Medaka Egg Collection Techniques: How to Collect Numerous Eggs

This article explains how to collect medaka eggs effectively. If you’re interested in collecting more eggs, please read on.

If parent medaka are not laying eggs, click here

Medaka Egg Collection Techniques

Here we explain how to collect medaka eggs. Healthy female medaka lay eggs daily. Although individual results may vary, many medaka typically lay between 10 to 40 eggs per day.

Medaka do not immediately release their eggs; instead, the eggs stick to the female’s vent area. If you notice a female carrying eggs, wait for her to deposit them.

Female medaka deposit their eggs on artificial spawning substrates or aquatic plants like water sprite. The eggs are held in place by sticky threads called adhesive filaments.

There are sinking and floating types of spawning substrates, but there are actually three types of medaka: those that deposit eggs at the bottom, those that deposit at the surface, and those that scatter eggs around the tank without using any substrates.


Therefore, it’s best to have both floating and sinking types of spawning substrates in the tank.

If left alone, medaka eggs can be eaten by other fish. However, they are rarely eaten immediately after being laid, so it’s best to collect the eggs as soon as you see them.

A gravid female usually lays within a few hours, so it’s good to periodically check the aquarium.

It’s okay to collect eggs with your bare hands

Medaka eggs are very resilient and will not crush easily when handled. It is safe to manually detach eggs laid on spawning substrates. Therefore, it’s perfectly fine to handle them with bare hands, and some people use tweezers.

In fact, I often collect medaka eggs with my hands and it has never negatively affected their hatch rate.

Detailed Medaka Egg Collection Techniques

We’ll now go into more detail about how to collect medaka eggs.

Collecting the Entire Spawning Substrate

Instead of collecting each egg individually, you can simply move the entire spawning substrate to another container. This method is especially useful for those managing large numbers of eggs. Water sprite, which proliferates quickly, is well-suited for this method of isolation.

Another method involves placing the medaka and their spawning substrate in a bucket and, after a week, moving only the adult medaka to another bucket. This technique, known as “parent removal,” is commonly used by breeders who produce large quantities of medaka.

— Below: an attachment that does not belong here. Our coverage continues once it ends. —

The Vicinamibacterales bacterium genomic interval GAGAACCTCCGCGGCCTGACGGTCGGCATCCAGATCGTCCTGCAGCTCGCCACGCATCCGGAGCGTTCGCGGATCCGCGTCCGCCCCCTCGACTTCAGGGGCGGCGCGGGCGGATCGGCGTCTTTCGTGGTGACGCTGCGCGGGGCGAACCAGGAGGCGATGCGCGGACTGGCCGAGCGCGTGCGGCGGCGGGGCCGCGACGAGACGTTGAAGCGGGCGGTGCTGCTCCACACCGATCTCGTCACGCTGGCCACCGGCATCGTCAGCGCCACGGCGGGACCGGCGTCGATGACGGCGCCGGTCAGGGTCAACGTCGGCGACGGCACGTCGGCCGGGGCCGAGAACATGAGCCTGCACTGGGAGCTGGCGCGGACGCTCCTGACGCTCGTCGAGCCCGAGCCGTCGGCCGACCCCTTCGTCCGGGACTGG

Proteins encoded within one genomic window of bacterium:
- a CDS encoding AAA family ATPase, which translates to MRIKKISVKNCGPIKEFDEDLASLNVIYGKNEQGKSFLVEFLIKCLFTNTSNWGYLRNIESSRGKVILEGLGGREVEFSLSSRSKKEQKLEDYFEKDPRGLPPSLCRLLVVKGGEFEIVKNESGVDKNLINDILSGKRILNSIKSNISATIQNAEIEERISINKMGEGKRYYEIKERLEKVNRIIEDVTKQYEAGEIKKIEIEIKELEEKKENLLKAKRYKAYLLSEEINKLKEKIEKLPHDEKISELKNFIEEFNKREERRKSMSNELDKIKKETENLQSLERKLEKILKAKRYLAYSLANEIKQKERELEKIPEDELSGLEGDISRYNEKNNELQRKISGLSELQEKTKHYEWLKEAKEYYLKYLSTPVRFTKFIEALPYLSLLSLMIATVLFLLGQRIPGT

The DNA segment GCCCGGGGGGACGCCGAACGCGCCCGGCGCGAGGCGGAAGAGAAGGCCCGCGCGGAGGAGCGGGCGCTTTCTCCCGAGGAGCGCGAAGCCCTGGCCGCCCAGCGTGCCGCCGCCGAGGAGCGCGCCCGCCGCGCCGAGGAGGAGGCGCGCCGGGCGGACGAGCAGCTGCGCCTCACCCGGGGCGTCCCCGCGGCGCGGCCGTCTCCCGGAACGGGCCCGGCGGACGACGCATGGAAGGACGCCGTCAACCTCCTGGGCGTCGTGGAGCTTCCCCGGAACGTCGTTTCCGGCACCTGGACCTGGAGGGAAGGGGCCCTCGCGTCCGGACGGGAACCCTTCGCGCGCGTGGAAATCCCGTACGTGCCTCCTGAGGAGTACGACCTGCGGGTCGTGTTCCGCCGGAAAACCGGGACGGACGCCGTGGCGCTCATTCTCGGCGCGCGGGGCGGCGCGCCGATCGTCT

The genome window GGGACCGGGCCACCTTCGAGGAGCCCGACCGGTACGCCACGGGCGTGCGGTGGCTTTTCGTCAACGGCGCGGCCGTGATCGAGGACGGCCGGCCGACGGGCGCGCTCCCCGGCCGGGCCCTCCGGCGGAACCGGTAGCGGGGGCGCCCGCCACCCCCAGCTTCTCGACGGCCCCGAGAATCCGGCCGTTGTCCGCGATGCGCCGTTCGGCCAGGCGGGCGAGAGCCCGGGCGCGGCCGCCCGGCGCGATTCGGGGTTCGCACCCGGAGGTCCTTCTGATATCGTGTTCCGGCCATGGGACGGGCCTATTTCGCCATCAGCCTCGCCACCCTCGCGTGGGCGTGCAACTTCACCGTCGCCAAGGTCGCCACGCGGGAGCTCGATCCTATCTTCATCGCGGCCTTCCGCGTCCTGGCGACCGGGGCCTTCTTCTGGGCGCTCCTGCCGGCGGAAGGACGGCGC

Forced Egg Collection

Alternatively, you can forcibly collect eggs by removing a female carrying eggs and manually detaching the eggs with your fingers, a cotton swab, or a brush. Some people also collect eggs directly from the female’s vent using their hands.

This method is perhaps the most efficient, but it can damage the parent medaka, leading to diseases or injuries, so be cautious.

I used to manually collect eggs from females that didn’t deposit their eggs on substrates, but I stopped because it harmed the fish.

The technique involves scooping the medaka with a net and gently pinching the eggs with your fingers. The trick is to touch only the eggs and not the fish itself. Although it’s surprisingly easy, doing it daily can significantly harm the medaka, so I only perform this method once every few days.

How to Manage Collected Eggs

Once collected, the eggs should be managed in a separate container. Refer to this article for more details.

How to Collect Numerous Medaka Eggs

We will explain how to maximize your egg collection.

If You Want Many Eggs, Don’t Use Substrate

Firstly, if you want to collect many medaka eggs, you should not use substrate in your tank. Even if it seems like no eggs are being produced, they may simply be falling to the


  1. No comments yet.

Related posts